July 2018
Volume 59, Issue 9
Open Access
ARVO Annual Meeting Abstract  |   July 2018
Dynamic Liquid crystal contact lenses for the correction of presbyopia
Author Affiliations & Notes
  • James Bailey
    School of Physics and Astronomy, University of Leeds, Leeds, United Kingdom
  • Footnotes
    Commercial Relationships   James Bailey, None
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    Support  None
Investigative Ophthalmology & Visual Science July 2018, Vol.59, 1991. doi:
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      James Bailey; Dynamic Liquid crystal contact lenses for the correction of presbyopia. Invest. Ophthalmol. Vis. Sci. 2018;59(9):1991.

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      © ARVO (1962-2015); The Authors (2016-present)

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Presentation Description : James Bailey*1, Philip B. Morgan2, Cliff Jones1 and Helen F. Gleeson1
School of Physics and Astronomy, University of Leeds, Leeds LS2 9JT, UK
Eurolens Research, University of Manchester, Carys Bannister Building, Dover Street, Manchester, UK, M13 9PL

* Corresponding author: J.Bailey@leeds.ac.uk

Focusing on near objects becomes difficult as the lens of the eye hardens with increasing age. This inevitable condition is known as Presbyopia and it affects everyone over the age of 50. Currently, bifocal or varifocal spectacles are the most comfortable solutions for those that require both near and far vision correction. However, some people consider spectacles to be undesirable for cosmetic, sport, or other reasons. Multi-focal contact lenses are currently available, but they are not widely prescribed as it can take time for wearers to adapt to visualising both foci simultaneously. Instead, a contact lens that is able to controllably change its focus between near and far vision correction is more desirable. One possible solution is to use liquid crystal contact lenses, which can provide the required change in focal power (usually +2D) by applying a small electric field across a lens-shaped layer of liquid crystal. This changes the refractive index of the layer and hence the focal power. We review progress towards different dynamic contact lens designs, considering factors including: lens geometry; liquid crystal choices; suitable alignment modes; electrodes; and alignment materials. Each of these affects the operation of the dynamic contact lens and together can optimise such a device. We also discuss some of the challenges facing implementation of the prototype lenses as a commercial solution.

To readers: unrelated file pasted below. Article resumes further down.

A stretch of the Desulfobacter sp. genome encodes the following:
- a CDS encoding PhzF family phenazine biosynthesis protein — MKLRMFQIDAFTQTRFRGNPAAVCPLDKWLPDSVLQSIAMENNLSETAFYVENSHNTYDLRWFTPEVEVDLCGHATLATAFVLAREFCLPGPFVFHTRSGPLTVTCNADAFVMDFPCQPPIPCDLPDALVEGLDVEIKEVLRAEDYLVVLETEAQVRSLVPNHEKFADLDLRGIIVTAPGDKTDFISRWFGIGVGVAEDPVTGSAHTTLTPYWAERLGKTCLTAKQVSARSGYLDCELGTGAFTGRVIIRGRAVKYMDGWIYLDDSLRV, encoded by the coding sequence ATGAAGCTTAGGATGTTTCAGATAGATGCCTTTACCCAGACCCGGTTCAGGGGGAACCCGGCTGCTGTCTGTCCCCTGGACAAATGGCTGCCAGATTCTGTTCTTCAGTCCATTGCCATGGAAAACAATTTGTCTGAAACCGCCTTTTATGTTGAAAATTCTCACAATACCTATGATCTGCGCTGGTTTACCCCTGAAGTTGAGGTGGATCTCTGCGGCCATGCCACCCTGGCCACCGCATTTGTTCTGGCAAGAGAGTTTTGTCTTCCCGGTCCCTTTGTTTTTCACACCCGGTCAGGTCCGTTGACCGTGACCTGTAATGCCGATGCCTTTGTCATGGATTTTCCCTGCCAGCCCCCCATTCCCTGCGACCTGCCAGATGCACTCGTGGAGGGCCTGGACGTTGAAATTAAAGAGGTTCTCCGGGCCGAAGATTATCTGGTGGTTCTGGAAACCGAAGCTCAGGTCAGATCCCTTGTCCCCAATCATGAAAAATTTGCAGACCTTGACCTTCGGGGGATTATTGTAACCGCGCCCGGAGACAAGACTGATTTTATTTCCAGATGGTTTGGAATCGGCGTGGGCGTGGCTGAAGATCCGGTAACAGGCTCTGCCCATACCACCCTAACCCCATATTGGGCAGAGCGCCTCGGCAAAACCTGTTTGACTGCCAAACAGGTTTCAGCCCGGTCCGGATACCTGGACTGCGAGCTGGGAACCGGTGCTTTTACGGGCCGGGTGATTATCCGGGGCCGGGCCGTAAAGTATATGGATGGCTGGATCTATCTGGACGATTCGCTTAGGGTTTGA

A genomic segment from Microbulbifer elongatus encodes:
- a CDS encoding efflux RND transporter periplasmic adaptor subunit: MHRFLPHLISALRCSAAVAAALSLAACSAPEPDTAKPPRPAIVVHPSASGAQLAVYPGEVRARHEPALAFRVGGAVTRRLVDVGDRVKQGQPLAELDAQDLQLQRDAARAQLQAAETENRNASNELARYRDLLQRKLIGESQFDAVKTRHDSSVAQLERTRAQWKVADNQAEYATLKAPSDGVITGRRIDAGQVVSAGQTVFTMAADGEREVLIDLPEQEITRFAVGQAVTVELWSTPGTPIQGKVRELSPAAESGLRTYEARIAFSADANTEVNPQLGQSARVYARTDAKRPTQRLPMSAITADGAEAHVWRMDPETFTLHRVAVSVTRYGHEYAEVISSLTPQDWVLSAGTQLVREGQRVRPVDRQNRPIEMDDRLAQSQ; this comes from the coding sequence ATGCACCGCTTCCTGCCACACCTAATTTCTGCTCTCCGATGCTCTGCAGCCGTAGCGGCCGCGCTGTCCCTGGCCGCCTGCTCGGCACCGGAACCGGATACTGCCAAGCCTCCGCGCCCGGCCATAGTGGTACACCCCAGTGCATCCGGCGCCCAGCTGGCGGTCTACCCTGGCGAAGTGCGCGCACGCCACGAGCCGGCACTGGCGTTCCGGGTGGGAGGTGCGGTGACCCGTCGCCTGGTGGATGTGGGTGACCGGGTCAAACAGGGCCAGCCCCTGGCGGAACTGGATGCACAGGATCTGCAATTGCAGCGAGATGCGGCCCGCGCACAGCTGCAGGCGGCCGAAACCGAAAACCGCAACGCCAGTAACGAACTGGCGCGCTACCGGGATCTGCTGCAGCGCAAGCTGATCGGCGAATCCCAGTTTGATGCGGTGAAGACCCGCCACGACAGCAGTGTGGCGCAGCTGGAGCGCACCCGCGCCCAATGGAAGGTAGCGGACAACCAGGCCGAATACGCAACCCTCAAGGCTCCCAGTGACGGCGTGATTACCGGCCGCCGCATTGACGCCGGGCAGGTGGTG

This is an abstract that was submitted for the 2018 ARVO Annual Meeting, held in Honolulu, Hawaii, April 29 - May 3, 2018.


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